This study found that a wide range of mental disorders increased the odds of experiencing suicide ideation. However, after controlling for psychiatric comorbidity, only disorders characterized by anxiety and poor impulse-control predict which people with suicide ideation act on such thoughts. These findings provide a more fine-grained understanding of the associations between mental disorders and subsequent suicidal behavior than previously available and indicate that mental disorders predict suicidal behaviors similarly in both developed and developing countries. Future research is needed to delineate the mechanisms through which people come to think about suicide and subsequently progress from ideation to attempts.
Please see later in the article for Editors' Summary
Editors' Summary
Background
Suicide is a leading cause of death worldwide. Every 40 seconds, someone somewhere commits suicide. Over a year, this adds up to about 1 million self-inflicted deaths. In the USA, for example, where suicide is the 11th leading cause of death, more than 30,000 people commit suicide every year. The figures for nonfatal suicidal behavior (suicidal thoughts or ideation, suicide planning, and suicide attempts) are even more shocking. Globally, suicide attempts, for example, are estimated to be 20 times as frequent as completed suicides. Risk factors for nonfatal suicidal behaviors and for suicide include depression and other mental disorders, alcohol or drug abuse, stressful life events, a family history of suicide, and having a friend or relative commit suicide. Importantly, nonfatal suicidal behaviors are powerful predictors of subsequent suicide deaths so individuals who talk about killing themselves must always be taken seriously and given as much help as possible by friends, relatives, and mental-health professionals.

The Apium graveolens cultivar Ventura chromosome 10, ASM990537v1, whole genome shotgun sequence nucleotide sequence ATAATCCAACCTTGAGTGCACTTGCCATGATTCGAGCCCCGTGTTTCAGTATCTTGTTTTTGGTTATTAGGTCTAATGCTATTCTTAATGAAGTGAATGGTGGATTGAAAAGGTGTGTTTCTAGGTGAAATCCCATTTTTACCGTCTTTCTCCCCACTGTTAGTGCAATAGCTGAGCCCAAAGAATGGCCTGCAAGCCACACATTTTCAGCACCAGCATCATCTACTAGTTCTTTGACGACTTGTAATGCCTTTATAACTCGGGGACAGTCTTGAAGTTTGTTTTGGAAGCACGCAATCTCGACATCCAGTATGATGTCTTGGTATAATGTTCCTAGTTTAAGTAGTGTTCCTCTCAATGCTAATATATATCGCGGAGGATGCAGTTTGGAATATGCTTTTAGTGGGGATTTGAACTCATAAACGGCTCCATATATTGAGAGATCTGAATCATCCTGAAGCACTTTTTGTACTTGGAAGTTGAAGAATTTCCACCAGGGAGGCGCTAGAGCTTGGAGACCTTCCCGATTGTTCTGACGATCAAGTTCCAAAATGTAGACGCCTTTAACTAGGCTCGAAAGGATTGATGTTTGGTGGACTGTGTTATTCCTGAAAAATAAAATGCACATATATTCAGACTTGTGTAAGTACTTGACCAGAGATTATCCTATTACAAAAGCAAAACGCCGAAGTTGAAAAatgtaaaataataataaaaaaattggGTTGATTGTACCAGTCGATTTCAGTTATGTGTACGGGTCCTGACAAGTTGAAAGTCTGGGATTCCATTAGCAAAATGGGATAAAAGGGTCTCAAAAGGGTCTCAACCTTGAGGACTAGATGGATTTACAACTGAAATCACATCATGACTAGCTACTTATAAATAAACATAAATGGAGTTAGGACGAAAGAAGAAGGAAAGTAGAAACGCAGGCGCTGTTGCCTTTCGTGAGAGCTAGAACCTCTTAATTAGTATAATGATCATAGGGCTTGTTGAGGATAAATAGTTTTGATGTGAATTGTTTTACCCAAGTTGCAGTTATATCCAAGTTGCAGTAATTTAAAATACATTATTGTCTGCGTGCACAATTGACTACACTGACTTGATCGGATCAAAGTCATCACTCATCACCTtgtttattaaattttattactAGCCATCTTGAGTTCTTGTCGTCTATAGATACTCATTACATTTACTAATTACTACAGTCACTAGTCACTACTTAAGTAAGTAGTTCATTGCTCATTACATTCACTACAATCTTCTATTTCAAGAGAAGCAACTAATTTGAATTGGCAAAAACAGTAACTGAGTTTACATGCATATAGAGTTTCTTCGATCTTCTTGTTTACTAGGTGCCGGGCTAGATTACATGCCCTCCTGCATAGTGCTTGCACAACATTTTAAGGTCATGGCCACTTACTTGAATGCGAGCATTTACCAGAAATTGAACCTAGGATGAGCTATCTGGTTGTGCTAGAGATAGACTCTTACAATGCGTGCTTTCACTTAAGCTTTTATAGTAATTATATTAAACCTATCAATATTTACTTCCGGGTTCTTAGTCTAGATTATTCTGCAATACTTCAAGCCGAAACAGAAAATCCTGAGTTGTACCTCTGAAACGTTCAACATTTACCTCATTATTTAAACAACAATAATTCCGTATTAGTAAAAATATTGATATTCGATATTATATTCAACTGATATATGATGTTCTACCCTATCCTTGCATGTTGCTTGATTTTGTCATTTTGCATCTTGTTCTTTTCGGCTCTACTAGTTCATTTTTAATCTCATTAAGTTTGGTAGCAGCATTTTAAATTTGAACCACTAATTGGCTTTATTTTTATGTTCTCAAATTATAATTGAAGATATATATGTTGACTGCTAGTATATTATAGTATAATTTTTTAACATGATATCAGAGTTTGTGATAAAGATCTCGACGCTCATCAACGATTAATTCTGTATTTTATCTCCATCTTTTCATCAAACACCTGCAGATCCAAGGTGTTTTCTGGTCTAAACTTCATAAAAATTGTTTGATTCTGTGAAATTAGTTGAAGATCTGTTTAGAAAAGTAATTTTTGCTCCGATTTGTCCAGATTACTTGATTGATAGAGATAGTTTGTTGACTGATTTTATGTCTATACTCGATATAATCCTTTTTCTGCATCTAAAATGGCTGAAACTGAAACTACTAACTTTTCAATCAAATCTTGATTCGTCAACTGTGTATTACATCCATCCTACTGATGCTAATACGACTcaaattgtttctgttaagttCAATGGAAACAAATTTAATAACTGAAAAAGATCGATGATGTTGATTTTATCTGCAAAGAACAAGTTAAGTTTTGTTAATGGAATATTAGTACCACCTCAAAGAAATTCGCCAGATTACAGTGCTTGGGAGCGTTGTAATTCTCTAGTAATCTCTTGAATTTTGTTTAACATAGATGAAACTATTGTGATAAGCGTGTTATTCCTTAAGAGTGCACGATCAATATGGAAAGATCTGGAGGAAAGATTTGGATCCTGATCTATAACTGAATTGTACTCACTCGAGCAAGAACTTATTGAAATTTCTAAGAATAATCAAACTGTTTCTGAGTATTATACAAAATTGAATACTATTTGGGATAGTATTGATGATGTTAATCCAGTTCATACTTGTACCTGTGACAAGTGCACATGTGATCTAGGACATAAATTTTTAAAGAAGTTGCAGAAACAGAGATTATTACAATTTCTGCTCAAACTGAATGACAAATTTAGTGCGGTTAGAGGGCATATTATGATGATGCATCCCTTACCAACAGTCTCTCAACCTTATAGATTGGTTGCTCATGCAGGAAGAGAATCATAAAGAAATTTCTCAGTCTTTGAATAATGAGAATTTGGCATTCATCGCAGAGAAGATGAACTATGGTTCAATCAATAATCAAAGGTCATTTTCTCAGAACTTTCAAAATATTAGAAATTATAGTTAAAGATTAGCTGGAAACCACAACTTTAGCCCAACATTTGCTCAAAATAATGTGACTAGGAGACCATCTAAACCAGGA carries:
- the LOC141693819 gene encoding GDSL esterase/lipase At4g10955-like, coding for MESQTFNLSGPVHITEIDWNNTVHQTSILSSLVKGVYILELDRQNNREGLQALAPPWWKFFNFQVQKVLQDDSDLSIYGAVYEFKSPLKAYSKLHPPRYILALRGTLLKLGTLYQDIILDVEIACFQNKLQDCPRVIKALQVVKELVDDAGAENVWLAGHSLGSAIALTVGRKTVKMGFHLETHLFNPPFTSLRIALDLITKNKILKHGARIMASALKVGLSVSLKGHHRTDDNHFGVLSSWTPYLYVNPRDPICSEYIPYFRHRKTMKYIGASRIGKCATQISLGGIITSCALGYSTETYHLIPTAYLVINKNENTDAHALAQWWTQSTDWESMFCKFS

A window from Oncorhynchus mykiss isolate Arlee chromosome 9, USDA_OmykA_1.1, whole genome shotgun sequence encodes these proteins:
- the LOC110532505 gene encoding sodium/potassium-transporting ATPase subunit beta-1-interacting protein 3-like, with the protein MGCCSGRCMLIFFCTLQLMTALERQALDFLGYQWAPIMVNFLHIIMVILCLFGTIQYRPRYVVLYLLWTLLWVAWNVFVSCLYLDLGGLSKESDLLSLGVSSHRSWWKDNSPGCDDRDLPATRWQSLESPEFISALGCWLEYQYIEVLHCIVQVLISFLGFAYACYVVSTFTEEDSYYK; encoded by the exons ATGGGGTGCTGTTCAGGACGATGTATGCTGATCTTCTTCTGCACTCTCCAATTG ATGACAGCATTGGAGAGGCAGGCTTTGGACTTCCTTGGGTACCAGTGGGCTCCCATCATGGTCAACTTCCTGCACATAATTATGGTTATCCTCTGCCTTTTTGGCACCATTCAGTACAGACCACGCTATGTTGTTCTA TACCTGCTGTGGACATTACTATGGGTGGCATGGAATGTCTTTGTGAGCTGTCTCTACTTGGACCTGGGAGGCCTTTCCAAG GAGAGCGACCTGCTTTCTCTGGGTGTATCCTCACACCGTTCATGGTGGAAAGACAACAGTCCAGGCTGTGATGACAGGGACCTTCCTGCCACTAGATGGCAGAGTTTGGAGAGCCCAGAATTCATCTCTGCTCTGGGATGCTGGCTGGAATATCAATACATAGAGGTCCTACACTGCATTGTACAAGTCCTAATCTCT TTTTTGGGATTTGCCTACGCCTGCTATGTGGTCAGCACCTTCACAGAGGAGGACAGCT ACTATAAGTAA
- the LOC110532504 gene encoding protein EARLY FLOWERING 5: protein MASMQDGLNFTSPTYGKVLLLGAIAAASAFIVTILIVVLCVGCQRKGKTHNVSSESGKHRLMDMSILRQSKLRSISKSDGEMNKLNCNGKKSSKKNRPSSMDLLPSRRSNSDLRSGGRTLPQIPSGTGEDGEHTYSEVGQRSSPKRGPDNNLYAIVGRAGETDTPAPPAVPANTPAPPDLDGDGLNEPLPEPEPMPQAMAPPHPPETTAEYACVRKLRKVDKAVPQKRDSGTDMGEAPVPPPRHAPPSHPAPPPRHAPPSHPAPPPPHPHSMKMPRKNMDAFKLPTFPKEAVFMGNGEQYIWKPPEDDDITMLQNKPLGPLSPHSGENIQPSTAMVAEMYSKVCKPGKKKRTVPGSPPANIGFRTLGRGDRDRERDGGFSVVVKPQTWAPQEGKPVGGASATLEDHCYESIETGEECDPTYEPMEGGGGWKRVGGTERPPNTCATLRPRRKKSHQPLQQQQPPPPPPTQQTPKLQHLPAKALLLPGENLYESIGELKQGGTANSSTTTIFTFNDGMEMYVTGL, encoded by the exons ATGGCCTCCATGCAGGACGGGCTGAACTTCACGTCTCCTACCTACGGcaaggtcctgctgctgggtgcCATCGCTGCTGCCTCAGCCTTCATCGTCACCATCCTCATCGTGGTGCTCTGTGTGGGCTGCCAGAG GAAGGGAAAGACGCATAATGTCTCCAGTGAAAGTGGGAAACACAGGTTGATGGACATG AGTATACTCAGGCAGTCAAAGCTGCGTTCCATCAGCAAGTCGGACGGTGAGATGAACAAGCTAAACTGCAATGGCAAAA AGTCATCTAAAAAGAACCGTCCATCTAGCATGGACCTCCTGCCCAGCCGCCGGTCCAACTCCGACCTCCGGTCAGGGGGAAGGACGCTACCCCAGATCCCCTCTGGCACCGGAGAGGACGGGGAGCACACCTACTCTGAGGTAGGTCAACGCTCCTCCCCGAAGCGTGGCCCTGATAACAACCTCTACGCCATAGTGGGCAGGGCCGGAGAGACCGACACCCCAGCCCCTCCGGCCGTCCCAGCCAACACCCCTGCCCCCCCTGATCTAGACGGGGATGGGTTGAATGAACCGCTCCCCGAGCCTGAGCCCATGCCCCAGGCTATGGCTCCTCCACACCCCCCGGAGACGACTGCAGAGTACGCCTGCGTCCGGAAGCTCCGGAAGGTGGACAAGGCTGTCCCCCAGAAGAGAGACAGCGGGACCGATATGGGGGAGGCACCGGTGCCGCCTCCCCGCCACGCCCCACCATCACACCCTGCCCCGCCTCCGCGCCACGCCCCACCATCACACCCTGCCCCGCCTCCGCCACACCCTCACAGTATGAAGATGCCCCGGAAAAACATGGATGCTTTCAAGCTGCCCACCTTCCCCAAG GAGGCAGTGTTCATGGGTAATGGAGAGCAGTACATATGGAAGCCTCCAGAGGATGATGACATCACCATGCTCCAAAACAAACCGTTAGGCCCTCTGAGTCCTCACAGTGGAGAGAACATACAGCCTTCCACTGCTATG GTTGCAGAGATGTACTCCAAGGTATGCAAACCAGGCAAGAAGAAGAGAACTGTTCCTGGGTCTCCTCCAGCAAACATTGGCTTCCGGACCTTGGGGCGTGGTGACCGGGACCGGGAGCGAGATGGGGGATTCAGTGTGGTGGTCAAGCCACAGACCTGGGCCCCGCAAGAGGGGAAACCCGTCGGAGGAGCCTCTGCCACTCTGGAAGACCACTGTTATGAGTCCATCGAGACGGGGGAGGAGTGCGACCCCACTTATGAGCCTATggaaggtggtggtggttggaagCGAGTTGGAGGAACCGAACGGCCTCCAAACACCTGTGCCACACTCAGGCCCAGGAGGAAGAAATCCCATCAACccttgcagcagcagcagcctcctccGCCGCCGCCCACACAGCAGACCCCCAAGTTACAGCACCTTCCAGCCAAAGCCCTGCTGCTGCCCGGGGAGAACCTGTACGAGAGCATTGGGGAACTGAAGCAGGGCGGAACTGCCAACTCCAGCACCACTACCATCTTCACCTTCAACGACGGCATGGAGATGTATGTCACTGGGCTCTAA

Why Was This Study Done?
Experts believe that it might be possible to find ways to decrease suicide rates by answering three questions. First, which individual mental disorders are predictive of nonfatal suicidal behaviors? Although previous studies have reported that virtually all mental disorders are associated with an increased risk of suicidal behaviors, people often have two or more mental disorders (“comorbidity”), so many of these associations may reflect the effects of only a few disorders. Second, do some mental disorders predict suicidal ideation whereas others predict who will act on these thoughts? Finally, are the associations between mental disorders and suicidal behavior similar in developed countries (where most studies have been done) and in developing countries? By answering these questions, it should be possible to improve the screening, clinical risk assessment, and treatment of suicide around the world. Thus, in this study, the researchers undertake a cross-national analysis of the associations among mental disorders (as defined by the Diagnostic and Statistical Manual of Mental Disorders, 4th Edition [DSM-IV]) and nonfatal suicidal behaviors.
What Did the Researchers Do and Find?